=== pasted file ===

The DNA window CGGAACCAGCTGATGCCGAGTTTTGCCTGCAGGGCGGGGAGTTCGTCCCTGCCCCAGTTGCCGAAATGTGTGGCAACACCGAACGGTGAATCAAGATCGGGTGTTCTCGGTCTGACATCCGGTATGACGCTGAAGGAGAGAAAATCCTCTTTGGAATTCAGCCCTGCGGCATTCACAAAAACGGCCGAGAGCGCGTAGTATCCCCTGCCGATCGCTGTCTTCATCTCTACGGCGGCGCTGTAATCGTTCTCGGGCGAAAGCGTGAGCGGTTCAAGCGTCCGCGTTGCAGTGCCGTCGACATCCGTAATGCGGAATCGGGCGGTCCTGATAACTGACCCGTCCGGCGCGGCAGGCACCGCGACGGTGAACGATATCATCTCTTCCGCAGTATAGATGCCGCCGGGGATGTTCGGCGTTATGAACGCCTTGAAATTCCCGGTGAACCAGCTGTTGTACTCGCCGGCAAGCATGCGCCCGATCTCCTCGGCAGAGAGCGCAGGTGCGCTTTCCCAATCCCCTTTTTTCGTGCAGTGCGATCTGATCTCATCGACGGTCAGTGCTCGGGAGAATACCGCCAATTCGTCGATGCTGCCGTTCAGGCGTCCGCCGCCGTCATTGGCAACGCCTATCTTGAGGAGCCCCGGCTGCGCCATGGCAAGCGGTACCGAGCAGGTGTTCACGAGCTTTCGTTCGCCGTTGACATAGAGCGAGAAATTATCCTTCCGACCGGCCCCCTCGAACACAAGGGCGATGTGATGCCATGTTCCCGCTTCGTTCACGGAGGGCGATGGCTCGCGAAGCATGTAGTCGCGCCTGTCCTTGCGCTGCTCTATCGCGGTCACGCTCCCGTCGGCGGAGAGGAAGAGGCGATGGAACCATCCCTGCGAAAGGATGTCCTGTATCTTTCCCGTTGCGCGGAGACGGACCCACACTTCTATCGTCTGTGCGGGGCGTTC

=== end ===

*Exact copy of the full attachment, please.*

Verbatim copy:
The DNA window CGGAACCAGCTGATGCCGAGTTTTGCCTGCAGGGCGGGGAGTTCGTCCCTGCCCCAGTTGCCGAAATGTGTGGCAACACCGAACGGTGAATCAAGATCGGGTGTTCTCGGTCTGACATCCGGTATGACGCTGAAGGAGAGAAAATCCTCTTTGGAATTCAGCCCTGCGGCATTCACAAAAACGGCCGAGAGCGCGTAGTATCCCCTGCCGATCGCTGTCTTCATCTCTACGGCGGCGCTGTAATCGTTCTCGGGCGAAAGCGTGAGCGGTTCAAGCGTCCGCGTTGCAGTGCCGTCGACATCCGTAATGCGGAATCGGGCGGTCCTGATAACTGACCCGTCCGGCGCGGCAGGCACCGCGACGGTGAACGATATCATCTCTTCCGCAGTATAGATGCCGCCGGGGATGTTCGGCGTTATGAACGCCTTGAAATTCCCGGTGAACCAGCTGTTGTACTCGCCGGCAAGCATGCGCCCGATCTCCTCGGCAGAGAGCGCAGGTGCGCTTTCCCAATCCCCTTTTTTCGTGCAGTGCGATCTGATCTCATCGACGGTCAGTGCTCGGGAGAATACCGCCAATTCGTCGATGCTGCCGTTCAGGCGTCCGCCGCCGTCATTGGCAACGCCTATCTTGAGGAGCCCCGGCTGCGCCATGGCAAGCGGTACCGAGCAGGTGTTCACGAGCTTTCGTTCGCCGTTGACATAGAGCGAGAAATTATCCTTCCGACCGGCCCCCTCGAACACAAGGGCGATGTGATGCCATGTTCCCGCTTCGTTCACGGAGGGCGATGGCTCGCGAAGCATGTAGTCGCGCCTGTCCTTGCGCTGCTCTATCGCGGTCACGCTCCCGTCGGCGGAGAGGAAGAGGCGATGGAACCATCCCTGCGAAAGGATGTCCTGTATCTTTCCCGTTGCGCGGAGACGGACCCACACTTCTATCGTCTGTGCGGGGCGTTC